Friday, 24 May 2019

Potato Tuturuga from Fire Islands, Recipes from Indonesia by Eleanor Ford


Fire Islands, Recipes from Indonesia by Eleanor Ford | salt sugar and i

A couple of weeks ago, amongst the cake madness (see previous post) I received a beautiful book in the mail. Fire Islands, Recipes from Indonesia by Eleanor Ford. I had a brief flick through and thought wow, yum, um I need this now, ooo I think I had that in Bali, mmm noodles, but had to put it down to get back my cakes. It wasn't until last week I finally got the chance to have a real read and start cooking from it. And let me tell you, this book will make you hungry. It will make you hungry to source fresh turmeric and water spinach, and it will make you hungry to go and book a flight to Indonesia and not just sit on the beach of Nusa Dua drinking beer and eating Nasi Goreng every day, as delightful as that is.

The flavours and colours of the dishes in this book show waaaaayyy more variety of Indonesian foods than what we experienced. I have been completely oblivious of Indonesian cuisine before this year, and I'm embarrassed to say, the only Indonesian food I'd had was Mi Goreng from a packet, cooked in the microwave. Don't judge, I know you love the stuff too! Spicy and salty noodles, perfect street food/late night snack after too many drinks.

Potato Tuturuga from Fire Islands, Recipes from Indonesia by Eleanor Ford | salt sugar and i

Potato Tuturuga from Fire Islands, Recipes from Indonesia by Eleanor Ford | salt sugar and i


As much as I wanted to recreate the first meal Tris ever made me (true story!) and make a proper Mi Goreng recipe from this beautiful book it was the the Potato Tuturuga which caught my eye. It's essentially a potato curry and they are a huge hit in our home. If you like potatoes in your curry, then you'll fall in love with this one. I served it with a roast chicken like Ford suggests and goodness it was delicious. It's comforting and savoury from the coconut milk and mild spice paste but keeps its freshness from the fresh herbs and splash of lime juice at the end. Ford also suggests you can serve it with Fiery Sulawesi pork ribs which I want to give a try next time.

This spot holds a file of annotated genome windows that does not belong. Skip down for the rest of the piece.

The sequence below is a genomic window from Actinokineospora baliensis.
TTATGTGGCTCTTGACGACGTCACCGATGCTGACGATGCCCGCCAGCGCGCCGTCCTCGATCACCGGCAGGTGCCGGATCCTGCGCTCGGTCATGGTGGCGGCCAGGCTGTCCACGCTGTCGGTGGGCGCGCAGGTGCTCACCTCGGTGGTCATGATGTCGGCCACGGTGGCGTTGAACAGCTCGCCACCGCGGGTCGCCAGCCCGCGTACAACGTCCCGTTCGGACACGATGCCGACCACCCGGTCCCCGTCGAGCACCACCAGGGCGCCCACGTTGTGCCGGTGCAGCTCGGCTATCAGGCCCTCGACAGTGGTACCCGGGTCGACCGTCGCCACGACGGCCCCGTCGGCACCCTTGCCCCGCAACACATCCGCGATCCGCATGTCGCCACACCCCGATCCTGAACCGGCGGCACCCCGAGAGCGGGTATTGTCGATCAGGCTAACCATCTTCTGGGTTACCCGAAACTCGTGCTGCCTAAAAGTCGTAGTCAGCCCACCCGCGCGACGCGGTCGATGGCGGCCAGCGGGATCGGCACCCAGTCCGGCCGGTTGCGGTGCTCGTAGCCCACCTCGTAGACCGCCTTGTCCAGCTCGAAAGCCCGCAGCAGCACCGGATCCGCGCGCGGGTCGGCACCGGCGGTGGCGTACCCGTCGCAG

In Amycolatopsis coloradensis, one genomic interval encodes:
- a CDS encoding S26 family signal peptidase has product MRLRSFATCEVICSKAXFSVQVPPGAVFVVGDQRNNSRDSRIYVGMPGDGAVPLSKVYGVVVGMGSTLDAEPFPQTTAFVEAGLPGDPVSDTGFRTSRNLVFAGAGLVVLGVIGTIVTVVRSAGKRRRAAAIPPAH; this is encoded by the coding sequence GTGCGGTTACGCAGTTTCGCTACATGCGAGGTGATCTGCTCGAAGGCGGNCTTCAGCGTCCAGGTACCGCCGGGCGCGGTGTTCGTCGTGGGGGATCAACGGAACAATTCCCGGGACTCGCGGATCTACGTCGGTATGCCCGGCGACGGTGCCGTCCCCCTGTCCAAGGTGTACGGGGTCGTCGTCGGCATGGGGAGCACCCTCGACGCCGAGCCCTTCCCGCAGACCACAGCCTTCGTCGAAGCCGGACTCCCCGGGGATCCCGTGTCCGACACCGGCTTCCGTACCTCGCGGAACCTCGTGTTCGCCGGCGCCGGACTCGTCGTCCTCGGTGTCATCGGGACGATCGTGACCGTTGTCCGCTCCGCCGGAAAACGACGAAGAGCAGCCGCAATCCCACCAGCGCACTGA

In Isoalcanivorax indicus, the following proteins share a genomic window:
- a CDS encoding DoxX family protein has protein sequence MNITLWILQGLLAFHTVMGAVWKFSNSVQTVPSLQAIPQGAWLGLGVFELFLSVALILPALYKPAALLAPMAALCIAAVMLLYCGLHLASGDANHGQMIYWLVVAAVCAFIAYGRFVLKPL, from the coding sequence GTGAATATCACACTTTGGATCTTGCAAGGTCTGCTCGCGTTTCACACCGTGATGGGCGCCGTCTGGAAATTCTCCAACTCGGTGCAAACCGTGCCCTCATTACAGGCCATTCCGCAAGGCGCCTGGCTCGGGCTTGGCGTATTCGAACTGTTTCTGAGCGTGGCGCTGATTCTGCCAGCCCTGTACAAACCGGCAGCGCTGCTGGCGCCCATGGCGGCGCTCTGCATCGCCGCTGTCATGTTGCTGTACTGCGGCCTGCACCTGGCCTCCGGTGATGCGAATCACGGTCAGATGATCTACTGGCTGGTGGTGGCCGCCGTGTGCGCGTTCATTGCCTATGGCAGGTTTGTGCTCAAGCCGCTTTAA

I apologise for my photo's, I think it's a hard one to make look pretty, gravy and potatoes. Well, curry and potatoes but still... you're just going to have to trust me (as usual) that it tastes a thousand time better than it looks in my photos. Because this really does.

It was surprisingly simple and didn't take hours to make which I think a curry that starts with a home made paste can often get a reputation for. I'm not saying this is a 15 minute meal with 5 ingredients but it'll come together while your chicken is roasting in the oven. You make a bumbu paste first, a spice base used in a lot Indonesian cooking, by wizzing fresh turmeric, ginger, garlic, chilli, shallots and a few almonds in the food processor, heat a frying pan big enough to fit all the potatoes in and fry off the bumbu paste until it's fragrant and making your kitchen smell utterly delicious. Wilt a couple of limes leaves in the pan, toss in the potatoes, a cup of coconut milk and top the rest up with water so the potatoes are covered. Simmer for 20-30 minutes until the potatoes are cooked through. Finish with a squeeze of lime and shredded basil and mint. It spices up a roast chook in more ways than one!